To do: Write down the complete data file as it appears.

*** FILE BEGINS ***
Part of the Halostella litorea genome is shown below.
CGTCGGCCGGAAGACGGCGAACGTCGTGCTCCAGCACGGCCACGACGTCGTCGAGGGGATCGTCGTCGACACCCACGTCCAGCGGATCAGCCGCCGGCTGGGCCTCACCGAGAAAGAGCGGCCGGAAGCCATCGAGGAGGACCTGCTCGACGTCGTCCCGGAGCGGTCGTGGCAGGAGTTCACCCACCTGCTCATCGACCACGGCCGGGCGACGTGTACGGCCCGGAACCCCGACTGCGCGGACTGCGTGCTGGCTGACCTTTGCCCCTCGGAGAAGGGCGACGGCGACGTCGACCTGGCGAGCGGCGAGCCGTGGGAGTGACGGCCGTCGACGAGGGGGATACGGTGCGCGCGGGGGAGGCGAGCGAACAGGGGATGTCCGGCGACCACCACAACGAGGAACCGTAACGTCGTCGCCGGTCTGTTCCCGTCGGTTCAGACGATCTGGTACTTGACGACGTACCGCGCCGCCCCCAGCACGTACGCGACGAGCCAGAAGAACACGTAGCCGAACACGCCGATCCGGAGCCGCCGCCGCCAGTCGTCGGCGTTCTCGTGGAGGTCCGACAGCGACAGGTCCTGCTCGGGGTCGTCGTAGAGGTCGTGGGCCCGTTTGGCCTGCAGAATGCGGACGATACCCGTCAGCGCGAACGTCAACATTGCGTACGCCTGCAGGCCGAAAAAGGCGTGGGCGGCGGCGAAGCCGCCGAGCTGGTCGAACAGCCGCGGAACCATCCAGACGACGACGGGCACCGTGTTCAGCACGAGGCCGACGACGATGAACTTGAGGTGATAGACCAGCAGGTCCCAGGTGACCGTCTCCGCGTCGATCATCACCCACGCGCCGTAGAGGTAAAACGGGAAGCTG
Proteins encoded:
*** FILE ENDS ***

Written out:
Part of the Halostella litorea genome is shown below.
CGTCGGCCGGAAGACGGCGAACGTCGTGCTCCAGCACGGCCACGACGTCGTCGAGGGGATCGTCGTCGACACCCACGTCCAGCGGATCAGCCGCCGGCTGGGCCTCACCGAGAAAGAGCGGCCGGAAGCCATCGAGGAGGACCTGCTCGACGTCGTCCCGGAGCGGTCGTGGCAGGAGTTCACCCACCTGCTCATCGACCACGGCCGGGCGACGTGTACGGCCCGGAACCCCGACTGCGCGGACTGCGTGCTGGCTGACCTTTGCCCCTCGGAGAAGGGCGACGGCGACGTCGACCTGGCGAGCGGCGAGCCGTGGGAGTGACGGCCGTCGACGAGGGGGATACGGTGCGCGCGGGGGAGGCGAGCGAACAGGGGATGTCCGGCGACCACCACAACGAGGAACCGTAACGTCGTCGCCGGTCTGTTCCCGTCGGTTCAGACGATCTGGTACTTGACGACGTACCGCGCCGCCCCCAGCACGTACGCGACGAGCCAGAAGAACACGTAGCCGAACACGCCGATCCGGAGCCGCCGCCGCCAGTCGTCGGCGTTCTCGTGGAGGTCCGACAGCGACAGGTCCTGCTCGGGGTCGTCGTAGAGGTCGTGGGCCCGTTTGGCCTGCAGAATGCGGACGATACCCGTCAGCGCGAACGTCAACATTGCGTACGCCTGCAGGCCGAAAAAGGCGTGGGCGGCGGCGAAGCCGCCGAGCTGGTCGAACAGCCGCGGAACCATCCAGACGACGACGGGCACCGTGTTCAGCACGAGGCCGACGACGATGAACTTGAGGTGATAGACCAGCAGGTCCCAGGTGACCGTCTCCGCGTCGATCATCACCCACGCGCCGTAGAGGTAAAACGGGAAGCTG
Proteins encoded: